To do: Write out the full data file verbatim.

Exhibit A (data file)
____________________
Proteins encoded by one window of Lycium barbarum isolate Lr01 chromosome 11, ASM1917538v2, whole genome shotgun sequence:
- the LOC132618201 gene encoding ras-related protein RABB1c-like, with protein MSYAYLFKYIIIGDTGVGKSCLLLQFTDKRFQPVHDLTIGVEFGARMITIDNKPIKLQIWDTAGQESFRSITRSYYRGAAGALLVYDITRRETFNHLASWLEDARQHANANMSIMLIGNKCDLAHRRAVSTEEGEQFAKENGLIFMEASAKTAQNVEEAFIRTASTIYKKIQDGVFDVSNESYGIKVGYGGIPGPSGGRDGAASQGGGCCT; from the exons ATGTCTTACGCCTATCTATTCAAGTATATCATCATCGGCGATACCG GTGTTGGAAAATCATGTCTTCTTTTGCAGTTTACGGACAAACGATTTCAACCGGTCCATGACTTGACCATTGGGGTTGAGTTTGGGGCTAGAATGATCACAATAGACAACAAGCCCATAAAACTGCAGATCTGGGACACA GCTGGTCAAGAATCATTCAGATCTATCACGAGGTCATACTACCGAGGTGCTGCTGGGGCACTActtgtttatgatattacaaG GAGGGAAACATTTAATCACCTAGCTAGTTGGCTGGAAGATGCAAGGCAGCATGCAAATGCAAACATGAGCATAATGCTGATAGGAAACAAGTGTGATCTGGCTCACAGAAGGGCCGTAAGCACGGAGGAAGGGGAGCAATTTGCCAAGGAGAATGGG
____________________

Proteins encoded by one window of Lycium barbarum isolate Lr01 chromosome 11, ASM1917538v2, whole genome shotgun sequence:
- the LOC132618201 gene encoding ras-related protein RABB1c-like, with protein MSYAYLFKYIIIGDTGVGKSCLLLQFTDKRFQPVHDLTIGVEFGARMITIDNKPIKLQIWDTAGQESFRSITRSYYRGAAGALLVYDITRRETFNHLASWLEDARQHANANMSIMLIGNKCDLAHRRAVSTEEGEQFAKENGLIFMEASAKTAQNVEEAFIRTASTIYKKIQDGVFDVSNESYGIKVGYGGIPGPSGGRDGAASQGGGCCT; from the exons ATGTCTTACGCCTATCTATTCAAGTATATCATCATCGGCGATACCG GTGTTGGAAAATCATGTCTTCTTTTGCAGTTTACGGACAAACGATTTCAACCGGTCCATGACTTGACCATTGGGGTTGAGTTTGGGGCTAGAATGATCACAATAGACAACAAGCCCATAAAACTGCAGATCTGGGACACA GCTGGTCAAGAATCATTCAGATCTATCACGAGGTCATACTACCGAGGTGCTGCTGGGGCACTActtgtttatgatattacaaG GAGGGAAACATTTAATCACCTAGCTAGTTGGCTGGAAGATGCAAGGCAGCATGCAAATGCAAACATGAGCATAATGCTGATAGGAAACAAGTGTGATCTGGCTCACAGAAGGGCCGTAAGCACGGAGGAAGGGGAGCAATTTGCCAAGGAGAATGGG